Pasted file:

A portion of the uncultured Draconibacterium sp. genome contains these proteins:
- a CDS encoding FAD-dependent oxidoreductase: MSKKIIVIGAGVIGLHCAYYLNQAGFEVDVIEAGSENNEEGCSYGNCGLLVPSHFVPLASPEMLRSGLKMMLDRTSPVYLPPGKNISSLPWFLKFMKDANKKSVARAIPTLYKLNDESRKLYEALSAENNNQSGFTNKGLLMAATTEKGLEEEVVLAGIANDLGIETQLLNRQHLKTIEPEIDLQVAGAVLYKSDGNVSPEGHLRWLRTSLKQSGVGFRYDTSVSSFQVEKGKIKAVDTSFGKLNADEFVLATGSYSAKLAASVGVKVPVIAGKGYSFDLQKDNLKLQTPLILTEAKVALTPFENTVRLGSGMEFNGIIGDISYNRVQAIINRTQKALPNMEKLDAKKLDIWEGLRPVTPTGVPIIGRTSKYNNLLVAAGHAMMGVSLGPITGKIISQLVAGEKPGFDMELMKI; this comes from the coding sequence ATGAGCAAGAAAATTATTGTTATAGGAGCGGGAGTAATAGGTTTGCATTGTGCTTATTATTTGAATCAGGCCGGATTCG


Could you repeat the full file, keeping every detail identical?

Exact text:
A portion of the uncultured Draconibacterium sp. genome contains these proteins:
- a CDS encoding FAD-dependent oxidoreductase: MSKKIIVIGAGVIGLHCAYYLNQAGFEVDVIEAGSENNEEGCSYGNCGLLVPSHFVPLASPEMLRSGLKMMLDRTSPVYLPPGKNISSLPWFLKFMKDANKKSVARAIPTLYKLNDESRKLYEALSAENNNQSGFTNKGLLMAATTEKGLEEEVVLAGIANDLGIETQLLNRQHLKTIEPEIDLQVAGAVLYKSDGNVSPEGHLRWLRTSLKQSGVGFRYDTSVSSFQVEKGKIKAVDTSFGKLNADEFVLATGSYSAKLAASVGVKVPVIAGKGYSFDLQKDNLKLQTPLILTEAKVALTPFENTVRLGSGMEFNGIIGDISYNRVQAIINRTQKALPNMEKLDAKKLDIWEGLRPVTPTGVPIIGRTSKYNNLLVAAGHAMMGVSLGPITGKIISQLVAGEKPGFDMELMKI; this comes from the coding sequence ATGAGCAAGAAAATTATTGTTATAGGAGCGGGAGTAATAGGTTTGCATTGTGCTTATTATTTGAATCAGGCCGGATTCG